Ahh this American system, you have everything handed to you and you still complain...

Anonymous said...

If I didn't read the news, I wouldn't know there is a "Main Street Depression" in the US with lots of human suffering.

I don't know a single person unemployed. Everyone in my circle of friends/acquaintances/co-workers are fully employed, buying houses/new cars, going on vacation, etc. In other words, living as most middle class do.

I continue to get raises and bonuses at work (as I have for the last 3-4 years). Some benefits that were suspended at the start of the recession have been restored (401k company match, etc). My company continues to have record increased revenues/profit. And I just got an unsolicited job offer from another firm.

I'm sure there is some suffering out there, and unemployment, but I certainly don't see it and am not exposed to it. Life is good. I think I will stop reading the news, it only gets me down.

Anonymous said...

The truth is, most people tha are suffering created their own. They are the one's who took out speculative loans on houses they couldn't afford. never gamble with money you can't afford to lose, 1st rule of investing.

Also most unemployed people are from industries that are inefficient and unable to compete in the global market. how long did you think you could continue getting paid $25/hr to bolt a nut on a car wheel?

While you were getting overpaid to do this, you should have been hoarding your money and preparing yourself for a new line of work instead of blowing it on toys.

We all have to lie in the beds we make.

Dr William J McKibbin said...

Hi Anonymous, you said that "the truth is..." What evidence do you have that "most people that are suffering created their own"? Absolute numbers of human-beings suffering is as real as the truth gets from my perspective.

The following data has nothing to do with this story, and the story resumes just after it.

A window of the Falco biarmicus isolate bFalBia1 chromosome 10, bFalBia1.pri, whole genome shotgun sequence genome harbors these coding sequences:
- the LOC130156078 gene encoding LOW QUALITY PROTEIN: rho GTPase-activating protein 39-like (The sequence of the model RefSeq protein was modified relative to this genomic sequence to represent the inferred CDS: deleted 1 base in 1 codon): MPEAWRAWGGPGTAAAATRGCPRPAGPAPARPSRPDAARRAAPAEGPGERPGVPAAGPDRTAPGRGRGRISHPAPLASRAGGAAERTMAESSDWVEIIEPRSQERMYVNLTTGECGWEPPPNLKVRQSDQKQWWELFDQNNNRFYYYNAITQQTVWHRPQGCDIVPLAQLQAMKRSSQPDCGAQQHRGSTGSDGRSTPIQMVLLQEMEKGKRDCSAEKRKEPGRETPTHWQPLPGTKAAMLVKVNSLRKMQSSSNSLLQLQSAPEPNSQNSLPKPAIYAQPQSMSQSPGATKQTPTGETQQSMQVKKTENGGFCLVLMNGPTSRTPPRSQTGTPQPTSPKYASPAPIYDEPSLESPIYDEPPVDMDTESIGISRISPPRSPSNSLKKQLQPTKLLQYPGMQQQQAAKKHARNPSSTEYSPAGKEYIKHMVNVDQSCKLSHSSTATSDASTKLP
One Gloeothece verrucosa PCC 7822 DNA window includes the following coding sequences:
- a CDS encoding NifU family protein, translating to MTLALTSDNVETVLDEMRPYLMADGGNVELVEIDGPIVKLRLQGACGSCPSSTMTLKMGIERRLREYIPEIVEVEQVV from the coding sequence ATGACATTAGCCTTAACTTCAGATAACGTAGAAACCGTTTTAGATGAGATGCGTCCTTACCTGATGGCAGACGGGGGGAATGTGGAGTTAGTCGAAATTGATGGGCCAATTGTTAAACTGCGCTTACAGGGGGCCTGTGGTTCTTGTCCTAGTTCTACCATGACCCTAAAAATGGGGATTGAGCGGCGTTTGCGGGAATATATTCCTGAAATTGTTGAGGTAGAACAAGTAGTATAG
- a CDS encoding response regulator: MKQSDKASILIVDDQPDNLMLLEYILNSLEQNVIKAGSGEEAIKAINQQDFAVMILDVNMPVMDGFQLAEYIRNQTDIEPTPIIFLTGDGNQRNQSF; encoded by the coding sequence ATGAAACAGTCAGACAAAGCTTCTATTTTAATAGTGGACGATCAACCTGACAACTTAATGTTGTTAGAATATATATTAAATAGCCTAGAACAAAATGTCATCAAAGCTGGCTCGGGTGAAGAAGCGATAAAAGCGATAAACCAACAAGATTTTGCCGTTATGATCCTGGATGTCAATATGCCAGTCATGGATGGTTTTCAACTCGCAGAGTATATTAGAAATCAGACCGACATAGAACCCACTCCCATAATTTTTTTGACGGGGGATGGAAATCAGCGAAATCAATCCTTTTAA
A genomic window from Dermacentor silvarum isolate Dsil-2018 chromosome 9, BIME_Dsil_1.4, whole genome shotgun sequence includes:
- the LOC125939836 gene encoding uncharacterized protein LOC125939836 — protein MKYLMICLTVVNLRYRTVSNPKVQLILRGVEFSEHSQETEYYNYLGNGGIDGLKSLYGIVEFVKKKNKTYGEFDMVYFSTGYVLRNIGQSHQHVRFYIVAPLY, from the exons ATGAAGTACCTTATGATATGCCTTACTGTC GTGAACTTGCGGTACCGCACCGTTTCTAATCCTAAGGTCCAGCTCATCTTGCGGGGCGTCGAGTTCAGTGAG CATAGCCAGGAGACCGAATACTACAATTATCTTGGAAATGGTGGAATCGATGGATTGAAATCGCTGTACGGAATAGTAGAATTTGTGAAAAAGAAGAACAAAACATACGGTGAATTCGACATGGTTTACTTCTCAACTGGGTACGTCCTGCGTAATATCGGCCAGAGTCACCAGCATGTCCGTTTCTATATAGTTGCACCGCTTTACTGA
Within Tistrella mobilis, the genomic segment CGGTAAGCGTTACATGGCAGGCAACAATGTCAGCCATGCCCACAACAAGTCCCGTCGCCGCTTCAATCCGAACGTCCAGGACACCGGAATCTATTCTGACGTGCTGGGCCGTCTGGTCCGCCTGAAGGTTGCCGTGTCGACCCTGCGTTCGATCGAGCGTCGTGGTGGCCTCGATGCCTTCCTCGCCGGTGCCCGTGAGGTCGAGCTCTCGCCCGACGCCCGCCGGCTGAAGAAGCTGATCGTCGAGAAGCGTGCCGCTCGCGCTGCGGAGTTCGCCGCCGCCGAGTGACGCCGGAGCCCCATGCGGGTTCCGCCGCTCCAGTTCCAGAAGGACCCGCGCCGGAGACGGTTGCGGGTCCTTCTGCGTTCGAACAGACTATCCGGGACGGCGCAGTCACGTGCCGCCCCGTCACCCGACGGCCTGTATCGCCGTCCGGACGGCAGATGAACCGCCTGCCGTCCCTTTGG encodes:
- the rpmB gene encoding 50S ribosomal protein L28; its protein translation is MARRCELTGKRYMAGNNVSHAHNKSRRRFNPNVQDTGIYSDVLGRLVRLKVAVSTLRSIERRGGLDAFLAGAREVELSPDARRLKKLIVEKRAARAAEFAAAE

Anonymous said...

Dr W:
The evidence lies in our current predicament.

Sure some people are victims of consequence, but our society as a whole created our current turmoil.

instead of looking at creating long term sustainable growth, we chose to be greedy. No interest mortgages, negative equity loans, all so we could flip houses into short term profits.

look at what that got us.

Remember that foreclosures, and negative equity sitautions aren't in the thousands, they are in the millions.

Also, people supporting the fake mortgage financing industry now are unemployed, because it was never a sustainable path.

Dr William J McKibbin said...

Hi Anonymous, thanks for commenting. I agree with you that "society as a whole created our current turmoil." However, knowing the proximate cause of human suffering does not erase or mitigate that suffering. My point is to say that more human-beings are suffering from unemployment in the US today than at the peak of the Great Depression in 1933. This fact is real and should not be distorted, rationalized, marginalized, or demonized. Human suffering is absolute. Thanks again for commenting...

Anonymous said...